I’ve never been particularly offended by the various cultural stereotypes of Jewish women that portray us being zaftig, food-loving mamalehs-in-the-making; as someone who falls perfectly within the parameters of this description, I tend to favor anything that lends legitimacy to my, uh, lovely lady lumps. But when it comes to Jewish women’s body image, there may be a darker reality lurking out of the sight of stereotypes.
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Kate Bigam is a trained journalist, a social media maven and an avid pursuer of social justice. Though she grew up as one of only two Jewish students in a large, suburban-Ohio high school, she is now proud to say that some of her best friends are Jewish - which sounds like the punchline of a joke but isn't! Though she was always loud, liberal and opinionated, Kate honed all three traits while living in Washington, DC., where she fought for civil rights, human rights, and various other rights of vital importance. She can most often be found blogging prolifically, watching "Law & Order: SVU" reruns, and pointing out societal injustices to unsuspecting friends, family and whomever else will listen.
I can’t cook much beyond macaroni and cheese (I’m learning!), but I love a good cooking show. In fact, on nights that aren’t Wednesdays, it’s likely I’ll mention at least once that I wish “Top Chef” were on every evening; I love all iterations of it, including “Just Desserts,” “All-Stars,” and even the subpar “Masters.”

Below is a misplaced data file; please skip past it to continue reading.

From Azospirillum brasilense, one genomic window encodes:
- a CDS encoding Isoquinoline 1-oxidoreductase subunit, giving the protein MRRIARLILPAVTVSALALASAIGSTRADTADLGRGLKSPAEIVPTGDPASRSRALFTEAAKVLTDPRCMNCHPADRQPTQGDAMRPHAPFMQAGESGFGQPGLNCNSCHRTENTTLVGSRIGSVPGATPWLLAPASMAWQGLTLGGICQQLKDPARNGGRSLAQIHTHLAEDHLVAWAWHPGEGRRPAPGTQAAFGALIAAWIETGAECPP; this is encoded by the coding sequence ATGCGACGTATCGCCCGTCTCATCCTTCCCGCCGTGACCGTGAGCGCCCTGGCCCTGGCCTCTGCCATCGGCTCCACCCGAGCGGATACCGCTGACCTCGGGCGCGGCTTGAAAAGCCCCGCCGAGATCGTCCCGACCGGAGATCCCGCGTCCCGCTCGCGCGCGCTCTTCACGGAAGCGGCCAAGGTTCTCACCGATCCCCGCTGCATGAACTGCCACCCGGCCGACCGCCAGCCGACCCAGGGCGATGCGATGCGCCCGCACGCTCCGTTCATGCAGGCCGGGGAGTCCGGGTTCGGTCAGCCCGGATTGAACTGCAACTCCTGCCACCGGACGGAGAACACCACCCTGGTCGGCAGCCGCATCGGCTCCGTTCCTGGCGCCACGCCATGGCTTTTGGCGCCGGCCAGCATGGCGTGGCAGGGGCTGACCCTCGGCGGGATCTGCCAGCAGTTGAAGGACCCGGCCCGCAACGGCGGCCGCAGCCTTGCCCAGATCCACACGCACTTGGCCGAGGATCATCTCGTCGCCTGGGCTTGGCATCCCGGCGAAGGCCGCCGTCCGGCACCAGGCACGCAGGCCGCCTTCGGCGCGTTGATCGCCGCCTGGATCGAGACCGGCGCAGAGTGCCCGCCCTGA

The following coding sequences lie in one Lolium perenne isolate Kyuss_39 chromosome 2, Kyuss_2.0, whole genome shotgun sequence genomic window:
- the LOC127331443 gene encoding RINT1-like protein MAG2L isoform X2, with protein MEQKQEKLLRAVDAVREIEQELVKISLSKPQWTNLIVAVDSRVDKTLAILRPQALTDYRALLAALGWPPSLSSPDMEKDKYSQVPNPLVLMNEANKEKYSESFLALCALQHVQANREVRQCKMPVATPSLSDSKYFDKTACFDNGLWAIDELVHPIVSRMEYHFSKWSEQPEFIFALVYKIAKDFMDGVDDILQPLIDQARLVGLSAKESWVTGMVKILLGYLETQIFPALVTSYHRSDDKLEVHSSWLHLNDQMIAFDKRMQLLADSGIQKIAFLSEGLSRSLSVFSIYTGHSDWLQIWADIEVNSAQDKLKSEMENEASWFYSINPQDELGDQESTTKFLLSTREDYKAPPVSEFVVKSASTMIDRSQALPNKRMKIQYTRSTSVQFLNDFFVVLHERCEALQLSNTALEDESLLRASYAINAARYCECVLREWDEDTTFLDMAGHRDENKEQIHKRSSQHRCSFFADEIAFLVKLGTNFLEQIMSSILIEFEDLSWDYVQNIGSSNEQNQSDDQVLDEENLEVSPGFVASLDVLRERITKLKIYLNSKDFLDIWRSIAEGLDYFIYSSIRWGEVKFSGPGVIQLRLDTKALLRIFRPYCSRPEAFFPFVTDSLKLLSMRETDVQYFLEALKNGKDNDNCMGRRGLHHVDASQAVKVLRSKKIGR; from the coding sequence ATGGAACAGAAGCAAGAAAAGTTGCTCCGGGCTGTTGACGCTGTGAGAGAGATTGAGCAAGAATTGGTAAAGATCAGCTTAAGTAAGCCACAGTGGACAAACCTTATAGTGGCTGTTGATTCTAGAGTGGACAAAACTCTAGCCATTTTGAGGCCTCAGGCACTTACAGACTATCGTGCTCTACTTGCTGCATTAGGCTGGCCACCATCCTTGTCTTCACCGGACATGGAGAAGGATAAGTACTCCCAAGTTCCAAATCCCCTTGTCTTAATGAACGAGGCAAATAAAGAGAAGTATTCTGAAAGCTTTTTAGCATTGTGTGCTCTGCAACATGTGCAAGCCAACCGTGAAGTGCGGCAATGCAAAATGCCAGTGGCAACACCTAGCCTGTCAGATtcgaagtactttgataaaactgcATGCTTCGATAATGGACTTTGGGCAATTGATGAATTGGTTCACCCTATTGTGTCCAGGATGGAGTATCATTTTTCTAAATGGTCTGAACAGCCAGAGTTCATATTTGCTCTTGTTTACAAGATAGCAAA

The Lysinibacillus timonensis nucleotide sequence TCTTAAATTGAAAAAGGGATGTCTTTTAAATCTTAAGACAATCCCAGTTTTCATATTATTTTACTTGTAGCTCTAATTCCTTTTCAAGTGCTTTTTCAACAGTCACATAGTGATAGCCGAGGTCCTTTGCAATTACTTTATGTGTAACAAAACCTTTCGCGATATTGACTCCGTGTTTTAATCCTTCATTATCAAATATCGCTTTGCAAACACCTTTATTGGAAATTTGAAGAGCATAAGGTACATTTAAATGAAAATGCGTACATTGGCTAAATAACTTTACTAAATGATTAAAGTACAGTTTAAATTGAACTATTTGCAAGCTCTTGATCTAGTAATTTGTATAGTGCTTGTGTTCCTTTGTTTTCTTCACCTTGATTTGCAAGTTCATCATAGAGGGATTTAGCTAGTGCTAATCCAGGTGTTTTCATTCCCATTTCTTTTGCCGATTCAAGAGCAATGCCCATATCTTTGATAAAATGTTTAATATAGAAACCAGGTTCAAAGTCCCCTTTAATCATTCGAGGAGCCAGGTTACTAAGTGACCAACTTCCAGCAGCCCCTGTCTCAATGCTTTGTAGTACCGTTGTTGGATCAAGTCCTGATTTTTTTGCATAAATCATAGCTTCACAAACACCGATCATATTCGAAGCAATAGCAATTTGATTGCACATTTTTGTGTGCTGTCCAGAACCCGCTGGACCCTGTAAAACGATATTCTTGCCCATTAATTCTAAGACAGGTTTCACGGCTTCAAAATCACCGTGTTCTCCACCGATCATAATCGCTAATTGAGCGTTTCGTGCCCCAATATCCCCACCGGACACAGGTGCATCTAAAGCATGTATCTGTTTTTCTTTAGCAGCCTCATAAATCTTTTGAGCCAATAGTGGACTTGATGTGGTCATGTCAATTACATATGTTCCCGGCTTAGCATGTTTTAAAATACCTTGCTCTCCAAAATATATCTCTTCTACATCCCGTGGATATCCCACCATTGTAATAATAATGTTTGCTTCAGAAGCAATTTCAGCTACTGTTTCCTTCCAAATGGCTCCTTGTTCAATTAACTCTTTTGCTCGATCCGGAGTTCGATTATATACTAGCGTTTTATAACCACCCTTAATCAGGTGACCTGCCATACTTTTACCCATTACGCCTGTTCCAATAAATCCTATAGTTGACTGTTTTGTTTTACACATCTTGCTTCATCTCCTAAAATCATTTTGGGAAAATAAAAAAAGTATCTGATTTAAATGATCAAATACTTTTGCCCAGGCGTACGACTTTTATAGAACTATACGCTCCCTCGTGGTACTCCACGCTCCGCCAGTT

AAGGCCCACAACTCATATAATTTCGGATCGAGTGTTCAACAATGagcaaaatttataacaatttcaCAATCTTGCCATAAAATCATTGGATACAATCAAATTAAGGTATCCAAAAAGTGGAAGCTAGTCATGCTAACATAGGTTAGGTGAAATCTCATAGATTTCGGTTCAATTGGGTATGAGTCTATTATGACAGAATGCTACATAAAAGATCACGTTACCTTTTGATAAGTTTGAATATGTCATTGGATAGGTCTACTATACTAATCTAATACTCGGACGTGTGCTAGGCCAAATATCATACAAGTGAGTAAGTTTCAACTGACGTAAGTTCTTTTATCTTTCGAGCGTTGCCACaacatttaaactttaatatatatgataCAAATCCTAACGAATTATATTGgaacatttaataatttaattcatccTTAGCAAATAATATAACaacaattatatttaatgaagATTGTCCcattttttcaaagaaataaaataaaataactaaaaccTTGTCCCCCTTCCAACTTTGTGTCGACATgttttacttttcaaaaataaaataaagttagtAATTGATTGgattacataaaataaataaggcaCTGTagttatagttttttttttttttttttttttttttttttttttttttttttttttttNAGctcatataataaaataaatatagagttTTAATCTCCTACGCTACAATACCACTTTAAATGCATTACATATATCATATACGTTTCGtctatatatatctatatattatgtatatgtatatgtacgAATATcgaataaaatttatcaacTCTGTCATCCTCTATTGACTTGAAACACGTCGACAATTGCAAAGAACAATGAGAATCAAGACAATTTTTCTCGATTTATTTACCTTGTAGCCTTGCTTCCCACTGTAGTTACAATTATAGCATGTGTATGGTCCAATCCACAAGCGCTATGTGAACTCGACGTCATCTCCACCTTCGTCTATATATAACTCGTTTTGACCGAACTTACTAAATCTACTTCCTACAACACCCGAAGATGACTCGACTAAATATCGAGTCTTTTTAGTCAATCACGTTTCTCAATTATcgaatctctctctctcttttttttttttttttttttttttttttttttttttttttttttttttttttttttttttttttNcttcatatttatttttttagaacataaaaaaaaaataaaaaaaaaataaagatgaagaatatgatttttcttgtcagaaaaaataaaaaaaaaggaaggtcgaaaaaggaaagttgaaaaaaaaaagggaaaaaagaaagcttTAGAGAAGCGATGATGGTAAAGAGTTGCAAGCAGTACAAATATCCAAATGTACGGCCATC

Much to the dismay of a number of Jewish organizations, the Senate neglected to vote on the Paycheck Fairness Act last month, effectively shelving it for the foreseeable future. The bill, which would have augmented current civil rights law to protect against sex-based pay discrimination, had received broad support from civil rights and women’s rights groups but faced opposition from business organizations, whose members said it would be both difficult and expensive to enforce.
The venerable TIME Magazine, known in part for its "top" lists – everything from the best inventions to the best TV shows – just published a new list of particular interest. As its name indicates, "The 25 Most Powerful Women of the Past Century" lists 25 powerhouse women from the U.S. and beyond, including three Jewish dynamos - four, if you count Madonna (though I'm never sure whether I should!). Here, an overview of the Jewesses who made TIME’s cut: